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I. Basic math.
II. Pricing and Hedging.
1. Basics of derivative pricing I.
A. Single step binary tree argument. Risk neutral probability. Delta hedging.
B. Why Ito process?
C. Existence of risk neutral measure via Girsanov's theorem.
D. Self-financing strategy.
E. Existence of risk neutral measure via backward Kolmogorov's equation. Delta hedging.
F. Optimal utility function based interpretation of delta hedging.
2. Change of numeraire.
3. Basics of derivative pricing II.
4. Market model.
5. Currency Exchange.
6. Credit risk.
7. Incomplete markets.
III. Explicit techniques.
IV. Data Analysis.
V. Implementation tools.
VI. Basic Math II.
VII. Implementation tools II.
VIII. Bibliography
Notation. Index. Contents.

Single step binary tree argument. Risk neutral probability. Delta hedging.

onsider a market consisting of a single stock and a money market account (MMA). The MMA is riskless and has rate $r$ . The price of the stock is given by a stochastic process $S_{t}$ . At present moment $t_{0}$ the stock is priced at $S_{t_{0}}=S_{0}$ . There is no trading or price evolution until a time moment $t_{1}$ , $t_{1}>t_{0}$ and at $t_{1}$ the stock may assume only two possible prices: $S_{1}$ and $S_{2}$ . Hence, we introduce the random events MATH We would like to come up with a $t_{0}$ -price for a contract that pays at time $t_{1}$ a random amount MATH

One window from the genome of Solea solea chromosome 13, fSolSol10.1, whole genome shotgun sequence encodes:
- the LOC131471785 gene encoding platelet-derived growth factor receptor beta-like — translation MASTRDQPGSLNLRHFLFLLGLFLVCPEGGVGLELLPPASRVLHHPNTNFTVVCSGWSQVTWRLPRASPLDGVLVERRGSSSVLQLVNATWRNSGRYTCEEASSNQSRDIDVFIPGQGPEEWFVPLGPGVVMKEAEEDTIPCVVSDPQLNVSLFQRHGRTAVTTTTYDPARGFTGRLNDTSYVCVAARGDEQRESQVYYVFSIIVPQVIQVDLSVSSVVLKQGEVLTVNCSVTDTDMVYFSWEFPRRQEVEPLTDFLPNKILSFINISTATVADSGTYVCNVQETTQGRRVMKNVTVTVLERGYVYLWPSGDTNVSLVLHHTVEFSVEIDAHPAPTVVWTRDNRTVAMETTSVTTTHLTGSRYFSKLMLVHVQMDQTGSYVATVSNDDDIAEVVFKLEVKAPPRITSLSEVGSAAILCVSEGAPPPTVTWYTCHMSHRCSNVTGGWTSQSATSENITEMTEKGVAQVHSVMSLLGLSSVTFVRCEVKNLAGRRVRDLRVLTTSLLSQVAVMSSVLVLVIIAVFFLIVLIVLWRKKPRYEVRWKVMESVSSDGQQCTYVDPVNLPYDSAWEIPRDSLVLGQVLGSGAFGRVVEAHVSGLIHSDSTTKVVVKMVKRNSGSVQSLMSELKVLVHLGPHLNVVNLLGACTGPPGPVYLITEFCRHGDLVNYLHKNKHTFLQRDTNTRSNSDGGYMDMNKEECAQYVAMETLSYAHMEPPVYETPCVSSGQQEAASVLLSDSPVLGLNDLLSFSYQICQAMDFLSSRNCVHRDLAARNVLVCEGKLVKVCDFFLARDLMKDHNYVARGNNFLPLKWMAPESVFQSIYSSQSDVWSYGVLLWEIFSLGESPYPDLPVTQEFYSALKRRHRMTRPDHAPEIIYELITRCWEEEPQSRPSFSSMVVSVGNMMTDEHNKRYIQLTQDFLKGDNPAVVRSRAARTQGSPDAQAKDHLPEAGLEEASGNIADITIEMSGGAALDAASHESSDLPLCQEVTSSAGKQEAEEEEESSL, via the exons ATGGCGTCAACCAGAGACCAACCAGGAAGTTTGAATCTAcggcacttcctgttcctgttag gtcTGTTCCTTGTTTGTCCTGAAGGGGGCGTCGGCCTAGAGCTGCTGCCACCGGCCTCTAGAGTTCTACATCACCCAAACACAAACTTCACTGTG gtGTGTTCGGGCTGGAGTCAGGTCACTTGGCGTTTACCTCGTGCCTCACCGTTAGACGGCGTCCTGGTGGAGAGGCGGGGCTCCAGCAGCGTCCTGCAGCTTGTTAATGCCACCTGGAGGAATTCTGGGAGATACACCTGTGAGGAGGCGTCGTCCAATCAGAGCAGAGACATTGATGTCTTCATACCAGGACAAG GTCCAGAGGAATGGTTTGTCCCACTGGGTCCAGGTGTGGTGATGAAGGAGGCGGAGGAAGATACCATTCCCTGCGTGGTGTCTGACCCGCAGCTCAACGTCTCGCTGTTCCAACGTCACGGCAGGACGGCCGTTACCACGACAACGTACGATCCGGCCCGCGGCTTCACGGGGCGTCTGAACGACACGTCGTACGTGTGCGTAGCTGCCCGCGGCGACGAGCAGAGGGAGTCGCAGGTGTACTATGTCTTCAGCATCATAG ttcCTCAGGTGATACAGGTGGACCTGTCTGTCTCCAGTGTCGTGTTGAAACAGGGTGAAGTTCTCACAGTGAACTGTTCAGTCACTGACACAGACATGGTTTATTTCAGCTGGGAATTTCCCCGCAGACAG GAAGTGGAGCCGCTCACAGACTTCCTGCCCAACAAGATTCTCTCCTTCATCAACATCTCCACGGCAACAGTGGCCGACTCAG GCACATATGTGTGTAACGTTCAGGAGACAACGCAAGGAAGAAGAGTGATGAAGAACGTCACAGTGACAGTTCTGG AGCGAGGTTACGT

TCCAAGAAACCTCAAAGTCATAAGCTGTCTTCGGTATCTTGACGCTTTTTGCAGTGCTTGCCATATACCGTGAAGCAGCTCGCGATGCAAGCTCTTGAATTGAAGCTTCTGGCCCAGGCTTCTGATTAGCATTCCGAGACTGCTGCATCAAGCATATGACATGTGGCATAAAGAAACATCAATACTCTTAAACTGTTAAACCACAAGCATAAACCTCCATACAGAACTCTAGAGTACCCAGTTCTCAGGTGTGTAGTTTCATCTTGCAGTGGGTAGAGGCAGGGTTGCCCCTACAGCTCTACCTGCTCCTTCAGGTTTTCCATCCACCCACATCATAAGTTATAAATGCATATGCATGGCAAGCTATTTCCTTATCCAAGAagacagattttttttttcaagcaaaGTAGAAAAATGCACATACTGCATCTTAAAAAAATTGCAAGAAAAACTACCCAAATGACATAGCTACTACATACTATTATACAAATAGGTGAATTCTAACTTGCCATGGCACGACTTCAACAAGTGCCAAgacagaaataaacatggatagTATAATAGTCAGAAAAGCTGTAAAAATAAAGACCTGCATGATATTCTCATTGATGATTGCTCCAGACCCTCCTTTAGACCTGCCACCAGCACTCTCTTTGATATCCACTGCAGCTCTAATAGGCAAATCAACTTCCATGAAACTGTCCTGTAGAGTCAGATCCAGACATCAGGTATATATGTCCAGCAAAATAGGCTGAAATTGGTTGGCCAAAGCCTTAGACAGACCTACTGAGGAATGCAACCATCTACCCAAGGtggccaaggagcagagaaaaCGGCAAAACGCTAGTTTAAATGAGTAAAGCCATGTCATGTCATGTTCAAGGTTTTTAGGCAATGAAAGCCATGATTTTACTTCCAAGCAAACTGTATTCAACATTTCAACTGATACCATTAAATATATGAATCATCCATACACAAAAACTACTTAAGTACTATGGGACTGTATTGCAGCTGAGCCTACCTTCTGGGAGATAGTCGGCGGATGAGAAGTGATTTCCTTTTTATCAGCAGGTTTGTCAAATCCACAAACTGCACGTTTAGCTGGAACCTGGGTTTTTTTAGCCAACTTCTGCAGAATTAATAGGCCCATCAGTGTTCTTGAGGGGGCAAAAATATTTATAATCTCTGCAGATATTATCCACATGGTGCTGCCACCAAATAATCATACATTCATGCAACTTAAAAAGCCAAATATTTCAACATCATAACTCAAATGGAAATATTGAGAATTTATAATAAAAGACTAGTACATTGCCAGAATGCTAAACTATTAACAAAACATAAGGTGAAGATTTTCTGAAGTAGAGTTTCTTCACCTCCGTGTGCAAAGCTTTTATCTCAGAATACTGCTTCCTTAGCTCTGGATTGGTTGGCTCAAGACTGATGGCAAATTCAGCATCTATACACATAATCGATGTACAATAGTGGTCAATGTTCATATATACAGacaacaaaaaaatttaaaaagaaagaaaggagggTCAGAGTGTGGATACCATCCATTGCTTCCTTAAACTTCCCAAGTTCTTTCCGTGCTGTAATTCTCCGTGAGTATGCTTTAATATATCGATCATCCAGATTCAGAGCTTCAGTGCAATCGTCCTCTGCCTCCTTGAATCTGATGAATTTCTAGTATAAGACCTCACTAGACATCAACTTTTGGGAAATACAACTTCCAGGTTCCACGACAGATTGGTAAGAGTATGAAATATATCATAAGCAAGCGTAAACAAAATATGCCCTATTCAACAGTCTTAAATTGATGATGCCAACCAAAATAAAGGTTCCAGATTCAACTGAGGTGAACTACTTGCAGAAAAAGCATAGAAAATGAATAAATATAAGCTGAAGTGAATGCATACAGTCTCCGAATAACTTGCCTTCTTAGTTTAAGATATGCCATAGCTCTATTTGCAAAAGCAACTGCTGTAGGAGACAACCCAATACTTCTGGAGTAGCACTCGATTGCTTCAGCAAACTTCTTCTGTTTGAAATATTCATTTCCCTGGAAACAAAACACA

Suppose that at the moment $t_{0}$ we sell the contract for a price $h_{0}$ , purchase $x$ shares of the stock and put the remainder of the funds $y$ into the MMA. Any of the values MATH may be negative. We assume that we can short the stock and borrow from MMA at the same rate $r$ .

The value of the position MATH is zero: MATH We hold the position until the time moment $t_{1}$ when there are two possibilities: MATH Let us select $x$ and $y$ so that MATH would be the same for both situations: MATH MATH We arrive to a system MATH of two equations: MATH The quantity MATH is called "delta" and the strategy of taking position in the underlying stock equal to MATH is called "delta hedging".

To determine $y$ we make the following "no arbitrage" argument. At $t_{0}$ we have a position of zero value. At the moment $t_{1}$ we have a position of set value (given our selection of MATH ). Such set value has to be zero because otherwise we made or lost money in absence of risk, hence, the price $h_{0}$ of the contract would not be correct. Therefore, we have a third equation: MATH from which we derive $y$ : MATH and we obtain the correct price of the contract: MATH We would like to put the above result into the form MATH for some numbers $q_{1},q_{2}$ . Hence, we rearrange the expression $\left( \&\right) $ : MATH thus MATH Note that MATH For this reason we call the numbers $q_{1},q_{2}$ the "risk neutral probabilities": MATH and represent the expression MATH as the "risk neutral expectation of discounted payoff": MATH

Notation. Index. Contents.

Copyright 2007